High population density would likely happen around cities and large towns, not in the heart of the rainforest. The only thing that could change that would be better roads that give people access to these remote areas – and even then, I doubt masses of small farmers would move there to practice shifting cultivation
Moreover, the findings indicate that deforestation in the areas of the country with the largest tracts of primary forests is relatively low when placed in a global context.
“If you look at the highest estimate for the provinces with the most forest, which would be the FACET estimate for Equateur province, it is still almost half of Brazil’s, less than half of Indonesia’s, and more than four times less than Malaysia and Paraguay’s,” Ickowitz says.
The highest deforestation rates were measured around densely populated areas, including the capital Kinshasa, rather than in the impenetrable primary forest.
The authors also reviewed recent publications studying the links between agriculture and forest loss. They found that there was a consensus from the literature “that small-scale agriculture, mostly in the form of shifting cultivation, is the major contributor to deforestation in the DRC”.
THE POPULATION PROBLEM
Yet very few studies provided “sufficient evidence” to support that claim.
For example, most areas studied were in peri-urban areas, more densely populated than the rest of the country. Also, the time between cycles of shifting cultivation assumed to have once existed in the DRC in an idealized past have not been well documented in the DRC and are unlikely to have been widespread. Thus arguments that they have declined recently due to population growth are difficult to substantiate.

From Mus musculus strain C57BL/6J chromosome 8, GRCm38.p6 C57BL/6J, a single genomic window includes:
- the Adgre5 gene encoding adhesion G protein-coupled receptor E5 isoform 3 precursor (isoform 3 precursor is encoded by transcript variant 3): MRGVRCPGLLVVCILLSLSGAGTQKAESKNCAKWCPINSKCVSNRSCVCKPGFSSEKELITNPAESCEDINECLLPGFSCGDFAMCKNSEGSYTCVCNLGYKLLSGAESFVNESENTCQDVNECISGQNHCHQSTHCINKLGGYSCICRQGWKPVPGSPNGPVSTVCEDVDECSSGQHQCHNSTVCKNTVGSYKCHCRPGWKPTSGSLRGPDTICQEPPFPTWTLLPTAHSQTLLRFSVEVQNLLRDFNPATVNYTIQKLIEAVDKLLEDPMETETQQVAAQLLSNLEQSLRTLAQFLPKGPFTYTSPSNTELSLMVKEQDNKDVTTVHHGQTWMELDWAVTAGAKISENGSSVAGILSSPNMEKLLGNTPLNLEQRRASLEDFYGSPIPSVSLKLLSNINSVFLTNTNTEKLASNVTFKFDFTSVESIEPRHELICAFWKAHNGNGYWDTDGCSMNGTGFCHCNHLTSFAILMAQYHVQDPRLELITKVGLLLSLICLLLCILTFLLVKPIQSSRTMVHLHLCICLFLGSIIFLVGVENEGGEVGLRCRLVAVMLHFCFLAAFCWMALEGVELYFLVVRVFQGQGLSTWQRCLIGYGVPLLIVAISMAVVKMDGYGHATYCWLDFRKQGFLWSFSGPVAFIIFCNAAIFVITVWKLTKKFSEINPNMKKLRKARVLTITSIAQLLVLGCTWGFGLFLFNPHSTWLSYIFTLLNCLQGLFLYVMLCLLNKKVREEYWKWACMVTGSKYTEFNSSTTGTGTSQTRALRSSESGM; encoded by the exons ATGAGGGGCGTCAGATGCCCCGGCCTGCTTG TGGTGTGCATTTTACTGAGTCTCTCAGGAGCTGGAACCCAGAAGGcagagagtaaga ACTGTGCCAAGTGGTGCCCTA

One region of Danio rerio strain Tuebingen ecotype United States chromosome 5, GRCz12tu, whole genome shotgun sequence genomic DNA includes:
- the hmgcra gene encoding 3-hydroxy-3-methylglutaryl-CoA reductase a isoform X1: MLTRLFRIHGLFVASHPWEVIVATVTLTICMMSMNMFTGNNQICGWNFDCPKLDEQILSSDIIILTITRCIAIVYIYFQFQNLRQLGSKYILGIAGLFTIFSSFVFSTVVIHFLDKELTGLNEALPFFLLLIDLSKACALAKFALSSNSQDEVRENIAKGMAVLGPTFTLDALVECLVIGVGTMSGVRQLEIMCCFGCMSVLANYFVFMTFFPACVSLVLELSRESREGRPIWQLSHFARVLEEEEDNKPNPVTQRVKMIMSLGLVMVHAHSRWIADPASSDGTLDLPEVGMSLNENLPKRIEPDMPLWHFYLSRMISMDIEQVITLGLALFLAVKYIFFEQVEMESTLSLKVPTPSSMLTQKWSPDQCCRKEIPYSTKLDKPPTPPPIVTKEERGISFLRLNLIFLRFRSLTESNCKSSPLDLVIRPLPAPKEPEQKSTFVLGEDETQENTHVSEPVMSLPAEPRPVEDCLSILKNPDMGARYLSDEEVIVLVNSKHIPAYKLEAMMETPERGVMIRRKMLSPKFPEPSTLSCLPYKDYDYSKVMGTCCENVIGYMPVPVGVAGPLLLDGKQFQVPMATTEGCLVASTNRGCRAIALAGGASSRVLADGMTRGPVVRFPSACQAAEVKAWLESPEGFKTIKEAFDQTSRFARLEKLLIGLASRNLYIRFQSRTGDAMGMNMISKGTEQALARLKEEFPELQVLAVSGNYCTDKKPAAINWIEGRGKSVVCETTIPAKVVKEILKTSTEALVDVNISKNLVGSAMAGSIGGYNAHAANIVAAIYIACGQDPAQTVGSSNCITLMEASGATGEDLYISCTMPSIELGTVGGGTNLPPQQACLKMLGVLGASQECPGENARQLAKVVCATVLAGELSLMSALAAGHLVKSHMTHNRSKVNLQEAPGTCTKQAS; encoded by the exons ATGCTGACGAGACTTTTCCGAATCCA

While agriculture does seem to be a main driver of deforestation, the authors concluded that there is little evidence that the methods used by shifting cultivation in rural heavily forested areas are to blame.
Rather, according to Ickowitz, the major cause appears to be agriculture practiced around medium-sized and large cities.
“High population density would likely happen around cities and large towns, not in the heart of the rainforest,” she says. “The only thing that could change that would be better roads that give people access to these remote areas – and even then, I doubt masses of small farmers would move there to practice shifting cultivation.”
In that case, of more roads, commercial agriculture would be more likely to cause deforestation – especially if agricultural intensification policies intended to reduce land use, end up making farming a more profitable business.
This, too, is also a mere “educated guess”, Ickowitz warns.
When it comes to understanding the drivers and the evolution of deforestation in the DRC, the evidence simply is not there yet. The study’s authors argue that while impacts of deforestation on local areas of the DRC must be considered real, overall, according to the available research, the biodiversity and carbon impacts of deforestation will likely be limited.